TSA Spokesperson Tweets Passenger's Totally Legal Cash-Filled Bag Because Reasons
When traveling within the domestic United States, I expect my stuff to get rifled through by the TSA. I am prepared for a young TSO to pull out my adult novelties and whip them in the air asking "what is this?!" and I'm prepared for additional screening when below the neck piercings set off certain "what exactly is that you're packing ma'am" alarms.
What I don't expect is for a TSA spokesperson -- whose salary is paid by the very people she so easily mocks via tweet -- to put my shit all over blast on Twitter.
Her bio reads "TSA Public Affairs spokesperson Lisa Farbstein shares transportation security information and tidbits," which I guess includes the private financial situation of any air traveler unfortunate enough to end up on the wrong side of TSA procedures.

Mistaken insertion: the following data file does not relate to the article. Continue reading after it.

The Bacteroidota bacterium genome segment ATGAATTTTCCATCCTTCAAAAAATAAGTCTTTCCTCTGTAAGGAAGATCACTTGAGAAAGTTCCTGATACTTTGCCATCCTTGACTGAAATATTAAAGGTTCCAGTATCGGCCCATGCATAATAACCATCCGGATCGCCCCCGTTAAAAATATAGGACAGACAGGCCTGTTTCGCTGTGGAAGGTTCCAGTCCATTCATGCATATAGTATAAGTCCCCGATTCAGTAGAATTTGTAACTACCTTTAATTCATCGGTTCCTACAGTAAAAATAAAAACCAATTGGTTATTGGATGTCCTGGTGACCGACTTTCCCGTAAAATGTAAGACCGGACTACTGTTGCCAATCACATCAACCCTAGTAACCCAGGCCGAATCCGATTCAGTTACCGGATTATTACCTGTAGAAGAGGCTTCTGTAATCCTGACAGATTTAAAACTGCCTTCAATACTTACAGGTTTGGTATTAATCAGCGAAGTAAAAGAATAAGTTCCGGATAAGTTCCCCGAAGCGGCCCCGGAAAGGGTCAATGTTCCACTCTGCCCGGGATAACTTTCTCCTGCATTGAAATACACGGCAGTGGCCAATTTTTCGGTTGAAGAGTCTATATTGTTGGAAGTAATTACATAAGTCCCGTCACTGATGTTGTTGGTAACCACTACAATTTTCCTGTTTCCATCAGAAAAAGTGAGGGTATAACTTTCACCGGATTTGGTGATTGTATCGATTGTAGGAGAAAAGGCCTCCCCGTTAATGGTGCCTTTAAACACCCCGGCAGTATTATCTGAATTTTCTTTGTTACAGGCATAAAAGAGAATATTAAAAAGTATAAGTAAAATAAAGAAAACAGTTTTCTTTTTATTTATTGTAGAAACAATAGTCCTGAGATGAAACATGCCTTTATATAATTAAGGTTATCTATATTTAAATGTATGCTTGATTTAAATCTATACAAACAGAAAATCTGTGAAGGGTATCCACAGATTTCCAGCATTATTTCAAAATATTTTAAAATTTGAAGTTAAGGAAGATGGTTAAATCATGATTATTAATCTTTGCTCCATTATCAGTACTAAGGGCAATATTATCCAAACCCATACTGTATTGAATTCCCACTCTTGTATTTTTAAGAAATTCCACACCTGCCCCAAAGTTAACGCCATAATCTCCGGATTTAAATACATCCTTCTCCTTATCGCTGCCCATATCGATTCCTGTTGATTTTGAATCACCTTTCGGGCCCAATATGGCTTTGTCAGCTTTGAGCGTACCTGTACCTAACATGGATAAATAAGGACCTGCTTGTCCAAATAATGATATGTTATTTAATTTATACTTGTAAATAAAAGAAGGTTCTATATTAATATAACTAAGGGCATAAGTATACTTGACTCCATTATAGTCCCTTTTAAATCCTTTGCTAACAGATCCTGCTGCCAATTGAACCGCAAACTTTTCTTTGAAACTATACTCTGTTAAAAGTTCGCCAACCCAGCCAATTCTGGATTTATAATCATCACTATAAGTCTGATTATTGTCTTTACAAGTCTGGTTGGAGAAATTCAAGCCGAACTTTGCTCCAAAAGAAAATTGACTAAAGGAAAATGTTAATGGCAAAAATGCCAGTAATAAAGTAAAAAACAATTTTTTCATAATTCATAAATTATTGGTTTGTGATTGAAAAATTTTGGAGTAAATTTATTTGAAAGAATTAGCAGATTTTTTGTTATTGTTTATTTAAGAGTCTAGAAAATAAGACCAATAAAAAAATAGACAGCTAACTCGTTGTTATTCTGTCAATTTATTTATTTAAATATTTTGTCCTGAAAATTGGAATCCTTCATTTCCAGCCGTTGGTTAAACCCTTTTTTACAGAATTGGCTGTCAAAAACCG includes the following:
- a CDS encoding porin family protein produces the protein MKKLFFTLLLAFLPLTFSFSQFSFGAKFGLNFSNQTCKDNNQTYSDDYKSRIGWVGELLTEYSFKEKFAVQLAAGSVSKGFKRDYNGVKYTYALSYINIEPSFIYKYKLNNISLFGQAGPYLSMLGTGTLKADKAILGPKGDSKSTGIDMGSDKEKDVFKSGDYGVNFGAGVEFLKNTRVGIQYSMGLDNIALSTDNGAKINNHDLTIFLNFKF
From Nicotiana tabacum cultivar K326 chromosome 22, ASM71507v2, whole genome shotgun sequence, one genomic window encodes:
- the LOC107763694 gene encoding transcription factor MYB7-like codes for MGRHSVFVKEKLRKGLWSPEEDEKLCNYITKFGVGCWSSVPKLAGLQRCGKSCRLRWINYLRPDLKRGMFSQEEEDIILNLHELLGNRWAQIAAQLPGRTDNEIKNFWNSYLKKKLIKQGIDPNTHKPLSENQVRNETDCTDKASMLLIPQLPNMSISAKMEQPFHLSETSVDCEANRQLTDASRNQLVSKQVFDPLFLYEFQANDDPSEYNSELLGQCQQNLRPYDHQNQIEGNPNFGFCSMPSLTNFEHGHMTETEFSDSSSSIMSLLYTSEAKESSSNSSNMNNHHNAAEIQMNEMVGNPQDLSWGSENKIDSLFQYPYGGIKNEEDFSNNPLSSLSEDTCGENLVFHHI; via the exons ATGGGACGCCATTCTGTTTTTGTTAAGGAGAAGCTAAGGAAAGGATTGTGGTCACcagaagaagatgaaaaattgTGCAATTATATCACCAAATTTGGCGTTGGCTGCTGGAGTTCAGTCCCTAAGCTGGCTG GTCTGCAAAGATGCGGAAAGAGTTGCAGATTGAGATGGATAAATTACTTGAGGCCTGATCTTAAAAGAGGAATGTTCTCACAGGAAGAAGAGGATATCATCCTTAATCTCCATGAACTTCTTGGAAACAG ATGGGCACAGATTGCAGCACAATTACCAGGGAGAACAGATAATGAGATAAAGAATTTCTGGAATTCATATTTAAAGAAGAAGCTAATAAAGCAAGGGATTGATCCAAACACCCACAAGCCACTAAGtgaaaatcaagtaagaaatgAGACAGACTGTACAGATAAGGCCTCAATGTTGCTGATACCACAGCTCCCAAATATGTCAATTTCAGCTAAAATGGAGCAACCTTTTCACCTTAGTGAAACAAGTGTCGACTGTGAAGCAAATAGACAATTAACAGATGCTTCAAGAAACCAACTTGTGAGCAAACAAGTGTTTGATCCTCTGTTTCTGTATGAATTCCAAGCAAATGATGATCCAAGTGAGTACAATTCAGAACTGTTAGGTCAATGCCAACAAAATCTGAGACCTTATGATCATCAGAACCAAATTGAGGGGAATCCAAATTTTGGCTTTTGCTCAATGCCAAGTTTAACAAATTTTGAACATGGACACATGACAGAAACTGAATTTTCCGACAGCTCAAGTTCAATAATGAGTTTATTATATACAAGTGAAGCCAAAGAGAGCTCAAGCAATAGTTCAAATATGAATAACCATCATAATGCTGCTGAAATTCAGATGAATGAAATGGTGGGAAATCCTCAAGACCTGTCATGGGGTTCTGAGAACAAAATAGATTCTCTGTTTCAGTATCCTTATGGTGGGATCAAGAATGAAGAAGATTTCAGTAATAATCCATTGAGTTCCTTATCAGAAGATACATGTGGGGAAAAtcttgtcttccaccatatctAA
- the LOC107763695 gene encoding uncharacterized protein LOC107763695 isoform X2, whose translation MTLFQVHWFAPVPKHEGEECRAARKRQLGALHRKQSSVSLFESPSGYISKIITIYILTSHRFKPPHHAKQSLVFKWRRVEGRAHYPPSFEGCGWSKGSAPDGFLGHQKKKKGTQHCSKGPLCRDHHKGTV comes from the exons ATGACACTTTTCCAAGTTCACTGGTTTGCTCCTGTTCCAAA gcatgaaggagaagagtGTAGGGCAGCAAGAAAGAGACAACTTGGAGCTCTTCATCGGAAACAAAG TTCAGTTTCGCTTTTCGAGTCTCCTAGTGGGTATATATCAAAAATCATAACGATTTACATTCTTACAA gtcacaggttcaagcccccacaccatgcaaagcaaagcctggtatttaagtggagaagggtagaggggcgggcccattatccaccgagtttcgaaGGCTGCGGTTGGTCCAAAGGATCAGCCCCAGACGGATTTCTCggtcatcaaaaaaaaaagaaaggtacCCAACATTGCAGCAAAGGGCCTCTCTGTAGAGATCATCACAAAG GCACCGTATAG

There is absolutely nothing illegal about carrying around $75,000 in cash in an airport as long as you are flying domestically. Nothing. Not one thing. Sure, maybe it is sketchy but so is packing a vibrator next to your laptop, what business is that of the TSA's?If you had $75,000, is this how you'd transport it? Just asking! TSA @ #RIC spotted this traveler's preferred method. pic.twitter.com/lriNbivmsT— TSAmedia_LisaF (@TSAmedia_LisaF) June 30, 2015
According to the Washington Post, Farbstein said "the carry-on bag of the passenger alarmed because of the large unknown bulk in his carry-on bag. When TSA officers opened the bag to determine what had caused the alarm, the money was sitting inside. Quite unusual. TSA alerted the airport police, who were investigating."
OK. That doesn't explain why you thought it was within your jurisdiction to tweet it out to the entire world, lady.
Now, it's worth noting the cash was seized by an unnamed federal agency, though Richmond International spokesperson Troy Bell told WaPo "I don't believe the person was issued a summons or a citation."
Word to the wise: it might be legal to carry that much cash into the airport but unless you want TSA blasting your business on Twitter and then calling in the authorities to steal it from you, you should probably leave that kind of dough at home.
Thank you, TSA, for your continued diligence in keeping me safe. Can you imagine if that $75,000 had made it onto the plane? Scary.